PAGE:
The challenge with each animated film these days, Disney or otherwise, is to push the artistic boundaries of what has gone before. Like Disneys Dinosaur (2000), Shrek leaps out beyond the tentative steps of the first CGI feature Toy Story (1995) with a stunning degree of virtual realism in its computer-animation. The depth of field in some of the background shots or the sudden view down the ravine into the lava flow have a breathtaking clarity. The sets are designed with remarkable three-dimensional detail the tournament court and the castle where the princess is held are designed with a depth and better used than the sets in many live-action films. Few people realise the remarkable quality of detail that has gone into the film little touches like the naturalistic way the donkeys fur ripples, or the leaves on the tree rustling in the breeze and the sparks rising from the fire.
Of course, what makes Shrek is the wit and the sly asides it makes in the direction of other fairytales. All manner of fairytale characters make appearances the Three Bears, Pinocchio, Snow White, The Seven Dwarfs and the Magic Mirror, the Big Bad Wolf, the gingerbread man and a bizarre incarnation of Robin Hood as a French seducer Monsieur Hood. Shrek is nearly worth the price of admission for the hilarious final scene with all the fairytale characters engaged in a rocknroll number. The screenplay comes from Ted Elliott and Terry Rossio, who also wrote DreamWorks The Road to El Dorado and Disneys Aladdin (1992), which had a similarly irreverent and anachronistic attitude towards its source. There are a good many modern asides with Shreks defeating of his opponents at the tournament suddenly turning into a WWF wrestling match and one hilarious throwaway gag that parodies The Matrix (1999) Bullet Time martial arts. Like A Knights Tale (2001), released at exactly the same time as Shrek, the film comes packed with jarringly anachronistic modern rock songs (something that is going to date the film in a few years time).
This aside, the script is quite delightful in its puncturing of fairytale cliches like the donkeys succeeding in overcoming the dragon by wooing it, or Shreks failing to quite fulfil the princesss romantic expectations of her rescuer. The central character arcs are easy and predictable, but Shrek is constantly charming. The films sense of humour is positively hilarious, especially the wonderfully silly throwaway gags that come during Shrek and the princesss courtship, there being one particularly hilarious one involving animal balloons. The stars cast in the four central voice performances deliver some of their most engaging work.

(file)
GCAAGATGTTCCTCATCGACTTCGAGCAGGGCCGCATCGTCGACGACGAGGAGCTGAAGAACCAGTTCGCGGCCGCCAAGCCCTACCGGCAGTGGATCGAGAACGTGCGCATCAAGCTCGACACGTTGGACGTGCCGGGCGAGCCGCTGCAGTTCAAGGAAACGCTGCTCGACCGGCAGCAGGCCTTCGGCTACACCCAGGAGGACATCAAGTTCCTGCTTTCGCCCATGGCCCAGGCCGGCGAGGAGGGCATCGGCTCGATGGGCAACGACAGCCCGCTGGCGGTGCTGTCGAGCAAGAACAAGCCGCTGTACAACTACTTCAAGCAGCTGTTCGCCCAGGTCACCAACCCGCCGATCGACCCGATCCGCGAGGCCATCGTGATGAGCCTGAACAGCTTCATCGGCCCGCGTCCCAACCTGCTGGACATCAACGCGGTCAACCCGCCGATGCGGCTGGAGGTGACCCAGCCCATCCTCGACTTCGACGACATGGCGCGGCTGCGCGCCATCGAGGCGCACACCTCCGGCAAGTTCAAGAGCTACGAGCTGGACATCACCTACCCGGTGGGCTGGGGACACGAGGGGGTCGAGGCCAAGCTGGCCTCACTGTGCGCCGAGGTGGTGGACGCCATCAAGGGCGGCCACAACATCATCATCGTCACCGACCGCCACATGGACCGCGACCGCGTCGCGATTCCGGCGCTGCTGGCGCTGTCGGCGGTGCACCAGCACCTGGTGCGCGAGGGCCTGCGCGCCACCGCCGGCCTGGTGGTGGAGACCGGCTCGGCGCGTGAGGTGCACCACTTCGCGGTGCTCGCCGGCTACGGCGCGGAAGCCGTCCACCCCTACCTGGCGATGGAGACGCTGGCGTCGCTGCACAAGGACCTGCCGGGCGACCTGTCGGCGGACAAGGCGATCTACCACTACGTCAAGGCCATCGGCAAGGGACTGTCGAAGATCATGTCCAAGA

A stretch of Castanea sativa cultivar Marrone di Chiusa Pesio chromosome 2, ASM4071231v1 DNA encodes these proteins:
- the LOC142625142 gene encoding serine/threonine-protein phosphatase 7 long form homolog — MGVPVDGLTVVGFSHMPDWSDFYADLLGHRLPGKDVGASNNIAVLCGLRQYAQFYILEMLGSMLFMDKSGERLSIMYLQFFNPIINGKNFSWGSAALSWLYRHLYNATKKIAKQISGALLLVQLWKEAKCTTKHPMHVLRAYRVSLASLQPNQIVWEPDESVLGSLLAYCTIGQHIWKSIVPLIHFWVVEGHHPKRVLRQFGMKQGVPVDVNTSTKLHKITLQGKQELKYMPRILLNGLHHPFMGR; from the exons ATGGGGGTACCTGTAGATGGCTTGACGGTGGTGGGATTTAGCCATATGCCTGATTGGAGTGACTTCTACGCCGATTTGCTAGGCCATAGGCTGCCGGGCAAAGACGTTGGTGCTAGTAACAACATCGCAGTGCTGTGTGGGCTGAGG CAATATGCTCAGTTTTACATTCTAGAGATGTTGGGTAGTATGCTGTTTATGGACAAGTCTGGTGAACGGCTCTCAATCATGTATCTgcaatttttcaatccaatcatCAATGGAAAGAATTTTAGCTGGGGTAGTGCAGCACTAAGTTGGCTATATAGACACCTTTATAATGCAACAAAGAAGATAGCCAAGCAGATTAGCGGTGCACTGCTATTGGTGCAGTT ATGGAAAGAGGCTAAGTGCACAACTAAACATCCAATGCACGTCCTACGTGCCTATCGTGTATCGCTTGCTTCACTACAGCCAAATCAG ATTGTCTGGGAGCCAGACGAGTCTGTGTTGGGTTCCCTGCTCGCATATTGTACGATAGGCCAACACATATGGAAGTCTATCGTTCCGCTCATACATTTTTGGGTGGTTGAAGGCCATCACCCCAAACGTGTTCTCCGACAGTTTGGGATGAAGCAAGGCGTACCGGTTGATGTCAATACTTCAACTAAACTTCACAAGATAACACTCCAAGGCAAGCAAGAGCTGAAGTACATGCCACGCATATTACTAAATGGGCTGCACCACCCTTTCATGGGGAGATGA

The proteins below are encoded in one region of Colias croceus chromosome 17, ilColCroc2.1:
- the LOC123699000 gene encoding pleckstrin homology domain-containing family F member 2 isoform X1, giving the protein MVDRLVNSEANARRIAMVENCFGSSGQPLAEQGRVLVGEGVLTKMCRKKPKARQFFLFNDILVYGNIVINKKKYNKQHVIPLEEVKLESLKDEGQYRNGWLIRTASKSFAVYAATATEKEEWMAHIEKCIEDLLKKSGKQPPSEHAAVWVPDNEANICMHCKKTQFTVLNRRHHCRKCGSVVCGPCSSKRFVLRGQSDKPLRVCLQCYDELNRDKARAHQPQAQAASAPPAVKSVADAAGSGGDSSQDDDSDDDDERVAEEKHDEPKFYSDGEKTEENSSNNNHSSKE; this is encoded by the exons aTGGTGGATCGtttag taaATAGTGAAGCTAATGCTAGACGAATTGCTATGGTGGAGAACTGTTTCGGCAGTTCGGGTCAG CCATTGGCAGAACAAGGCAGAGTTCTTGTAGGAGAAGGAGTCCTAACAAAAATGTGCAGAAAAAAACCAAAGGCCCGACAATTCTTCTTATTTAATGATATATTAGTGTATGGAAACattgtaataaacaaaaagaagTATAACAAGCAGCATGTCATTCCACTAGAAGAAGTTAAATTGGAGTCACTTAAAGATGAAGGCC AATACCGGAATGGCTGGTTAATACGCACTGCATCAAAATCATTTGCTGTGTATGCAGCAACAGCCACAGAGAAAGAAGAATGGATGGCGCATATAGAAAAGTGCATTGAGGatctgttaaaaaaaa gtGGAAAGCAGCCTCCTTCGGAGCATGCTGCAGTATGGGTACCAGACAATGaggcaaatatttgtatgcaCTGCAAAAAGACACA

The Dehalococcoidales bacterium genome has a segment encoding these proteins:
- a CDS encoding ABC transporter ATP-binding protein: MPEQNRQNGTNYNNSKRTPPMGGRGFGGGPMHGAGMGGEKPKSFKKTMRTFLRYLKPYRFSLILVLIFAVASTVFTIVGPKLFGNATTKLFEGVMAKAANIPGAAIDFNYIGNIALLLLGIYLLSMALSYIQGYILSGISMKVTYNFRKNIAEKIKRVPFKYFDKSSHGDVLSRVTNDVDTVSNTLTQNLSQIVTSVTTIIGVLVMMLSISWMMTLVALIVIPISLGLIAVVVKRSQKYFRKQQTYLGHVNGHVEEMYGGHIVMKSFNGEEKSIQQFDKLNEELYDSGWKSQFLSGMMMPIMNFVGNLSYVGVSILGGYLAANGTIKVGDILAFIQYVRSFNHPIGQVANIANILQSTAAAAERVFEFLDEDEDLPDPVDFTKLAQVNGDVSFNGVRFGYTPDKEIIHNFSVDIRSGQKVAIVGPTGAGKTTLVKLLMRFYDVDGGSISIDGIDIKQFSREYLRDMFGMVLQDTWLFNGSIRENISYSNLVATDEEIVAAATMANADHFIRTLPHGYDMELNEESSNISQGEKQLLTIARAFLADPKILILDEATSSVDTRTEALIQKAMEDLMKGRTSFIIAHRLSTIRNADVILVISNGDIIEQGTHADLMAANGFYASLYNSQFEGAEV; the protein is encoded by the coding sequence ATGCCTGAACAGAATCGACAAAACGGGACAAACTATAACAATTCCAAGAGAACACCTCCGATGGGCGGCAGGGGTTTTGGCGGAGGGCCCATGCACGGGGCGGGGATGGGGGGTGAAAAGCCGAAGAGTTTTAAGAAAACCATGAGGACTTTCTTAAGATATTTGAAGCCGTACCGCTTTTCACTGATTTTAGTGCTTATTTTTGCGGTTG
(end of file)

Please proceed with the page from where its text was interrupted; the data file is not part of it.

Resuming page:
Shrek 2 (2004) was a sequel, featuring a return appearance from co-director Andrew Adamson and most of the voice cast, but this disappointingly amplified the fairytale parody and contemporary gags to the point of overkill. The series was continued with Shrek the Third (2007) and Shrek Forever After (2010). There have been a number of other spinoffs such as Shrek 4D (2003), a 12-minute 3D short designed as part of the Universal Studios tour, the Christmas tv special Shrek the Halls (2007) and the theatrical film Puss in Boots (2011). In 2002, Shrek became the first film to win the newly instituted Academy Award for Best Animated Film.
Co-director Andrew Adamson next moved into live-action with the big-budget adaptations of The Chronicles of Narnia: The Lion, the Witch and the Wardrobe (2005) and The Chronicles of Narnia: Prince Caspian (2008), followed by Cirque du Soleil: Worlds Away (2012). Co-director Vicky Jenson went on to co-direct DreamWorks Shark Tale (2004).